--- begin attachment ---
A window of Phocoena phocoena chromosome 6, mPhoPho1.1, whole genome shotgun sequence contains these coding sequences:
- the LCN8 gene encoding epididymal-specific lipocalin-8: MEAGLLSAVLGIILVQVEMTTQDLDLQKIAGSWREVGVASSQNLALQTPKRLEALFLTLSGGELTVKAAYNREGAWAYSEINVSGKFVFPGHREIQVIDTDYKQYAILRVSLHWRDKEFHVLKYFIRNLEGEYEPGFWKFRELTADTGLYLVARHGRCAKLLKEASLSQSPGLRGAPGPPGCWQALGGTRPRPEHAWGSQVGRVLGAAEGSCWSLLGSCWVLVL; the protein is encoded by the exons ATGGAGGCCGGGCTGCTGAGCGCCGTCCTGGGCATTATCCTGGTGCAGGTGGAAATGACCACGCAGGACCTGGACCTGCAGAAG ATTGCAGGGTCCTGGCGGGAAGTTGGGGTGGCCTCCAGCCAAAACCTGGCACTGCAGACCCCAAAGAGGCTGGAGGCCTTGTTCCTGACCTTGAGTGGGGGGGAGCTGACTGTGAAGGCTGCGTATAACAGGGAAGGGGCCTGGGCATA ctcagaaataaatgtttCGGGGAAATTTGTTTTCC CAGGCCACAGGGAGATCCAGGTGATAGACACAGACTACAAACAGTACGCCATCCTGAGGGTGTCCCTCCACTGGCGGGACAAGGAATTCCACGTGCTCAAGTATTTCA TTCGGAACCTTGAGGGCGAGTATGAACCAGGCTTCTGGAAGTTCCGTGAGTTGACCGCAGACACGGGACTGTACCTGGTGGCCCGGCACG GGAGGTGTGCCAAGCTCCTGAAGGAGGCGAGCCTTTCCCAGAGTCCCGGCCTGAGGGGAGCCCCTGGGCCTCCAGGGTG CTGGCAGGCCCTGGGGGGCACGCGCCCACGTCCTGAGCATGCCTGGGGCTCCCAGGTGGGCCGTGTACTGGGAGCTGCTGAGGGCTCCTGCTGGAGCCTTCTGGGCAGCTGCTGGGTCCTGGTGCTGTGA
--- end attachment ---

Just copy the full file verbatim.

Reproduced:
A window of Phocoena phocoena chromosome 6, mPhoPho1.1, whole genome shotgun sequence contains these coding sequences:
- the LCN8 gene encoding epididymal-specific lipocalin-8: MEAGLLSAVLGIILVQVEMTTQDLDLQKIAGSWREVGVASSQNLALQTPKRLEALFLTLSGGELTVKAAYNREGAWAYSEINVSGKFVFPGHREIQVIDTDYKQYAILRVSLHWRDKEFHVLKYFIRNLEGEYEPGFWKFRELTADTGLYLVARHGRCAKLLKEASLSQSPGLRGAPGPPGCWQALGGTRPRPEHAWGSQVGRVLGAAEGSCWSLLGSCWVLVL; the protein is encoded by the exons ATGGAGGCCGGGCTGCTGAGCGCCGTCCTGGGCATTATCCTGGTGCAGGTGGAAATGACCACGCAGGACCTGGACCTGCAGAAG ATTGCAGGGTCCTGGCGGGAAGTTGGGGTGGCCTCCAGCCAAAACCTGGCACTGCAGACCCCAAAGAGGCTGGAGGCCTTGTTCCTGACCTTGAGTGGGGGGGAGCTGACTGTGAAGGCTGCGTATAACAGGGAAGGGGCCTGGGCATA ctcagaaataaatgtttCGGGGAAATTTGTTTTCC CAGGCCACAGGGAGATCCAGGTGATAGACACAGACTACAAACAGTACGCCATCCTGAGGGTGTCCCTCCACTGGCGGGACAAGGAATTCCACGTGCTCAAGTATTTCA TTCGGAACCTTGAGGGCGAGTATGAACCAGGCTTCTGGAAGTTCCGTGAGTTGACCGCAGACACGGGACTGTACCTGGTGGCCCGGCACG GGAGGTGTGCCAAGCTCCTGAAGGAGGCGAGCCTTTCCCAGAGTCCCGGCCTGAGGGGAGCCCCTGGGCCTCCAGGGTG CTGGCAGGCCCTGGGGGGCACGCGCCCACGTCCTGAGCATGCCTGGGGCTCCCAGGTGGGCCGTGTACTGGGAGCTGCTGAGGGCTCCTGCTGGAGCCTTCTGGGCAGCTGCTGGGTCCTGGTGCTGTGA